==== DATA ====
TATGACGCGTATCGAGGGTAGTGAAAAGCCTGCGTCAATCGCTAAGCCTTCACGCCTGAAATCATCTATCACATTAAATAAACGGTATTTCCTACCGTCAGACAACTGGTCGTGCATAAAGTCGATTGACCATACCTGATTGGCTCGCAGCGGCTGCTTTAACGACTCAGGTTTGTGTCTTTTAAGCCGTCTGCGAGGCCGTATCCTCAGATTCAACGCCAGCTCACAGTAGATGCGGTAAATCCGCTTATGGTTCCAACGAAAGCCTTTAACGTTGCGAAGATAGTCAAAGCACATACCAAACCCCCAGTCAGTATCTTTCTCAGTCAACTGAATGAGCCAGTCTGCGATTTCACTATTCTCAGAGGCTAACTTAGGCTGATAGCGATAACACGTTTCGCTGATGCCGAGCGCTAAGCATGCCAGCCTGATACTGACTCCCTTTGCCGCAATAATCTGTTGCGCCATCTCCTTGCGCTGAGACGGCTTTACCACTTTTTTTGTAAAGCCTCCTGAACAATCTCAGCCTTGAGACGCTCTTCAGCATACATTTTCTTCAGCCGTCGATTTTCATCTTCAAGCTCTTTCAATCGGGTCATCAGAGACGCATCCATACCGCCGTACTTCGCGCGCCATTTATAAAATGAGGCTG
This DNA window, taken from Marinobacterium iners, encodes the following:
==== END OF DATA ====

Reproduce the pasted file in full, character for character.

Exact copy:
TATGACGCGTATCGAGGGTAGTGAAAAGCCTGCGTCAATCGCTAAGCCTTCACGCCTGAAATCATCTATCACATTAAATAAACGGTATTTCCTACCGTCAGACAACTGGTCGTGCATAAAGTCGATTGACCATACCTGATTGGCTCGCAGCGGCTGCTTTAACGACTCAGGTTTGTGTCTTTTAAGCCGTCTGCGAGGCCGTATCCTCAGATTCAACGCCAGCTCACAGTAGATGCGGTAAATCCGCTTATGGTTCCAACGAAAGCCTTTAACGTTGCGAAGATAGTCAAAGCACATACCAAACCCCCAGTCAGTATCTTTCTCAGTCAACTGAATGAGCCAGTCTGCGATTTCACTATTCTCAGAGGCTAACTTAGGCTGATAGCGATAACACGTTTCGCTGATGCCGAGCGCTAAGCATGCCAGCCTGATACTGACTCCCTTTGCCGCAATAATCTGTTGCGCCATCTCCTTGCGCTGAGACGGCTTTACCACTTTTTTTGTAAAGCCTCCTGAACAATCTCAGCCTTGAGACGCTCTTCAGCATACATTTTCTTCAGCCGTCGATTTTCATCTTCAAGCTCTTTCAATCGGGTCATCAGAGACGCATCCATACCGCCGTACTTCGCGCGCCATTTATAAAATGAGGCTG
This DNA window, taken from Marinobacterium iners, encodes the following: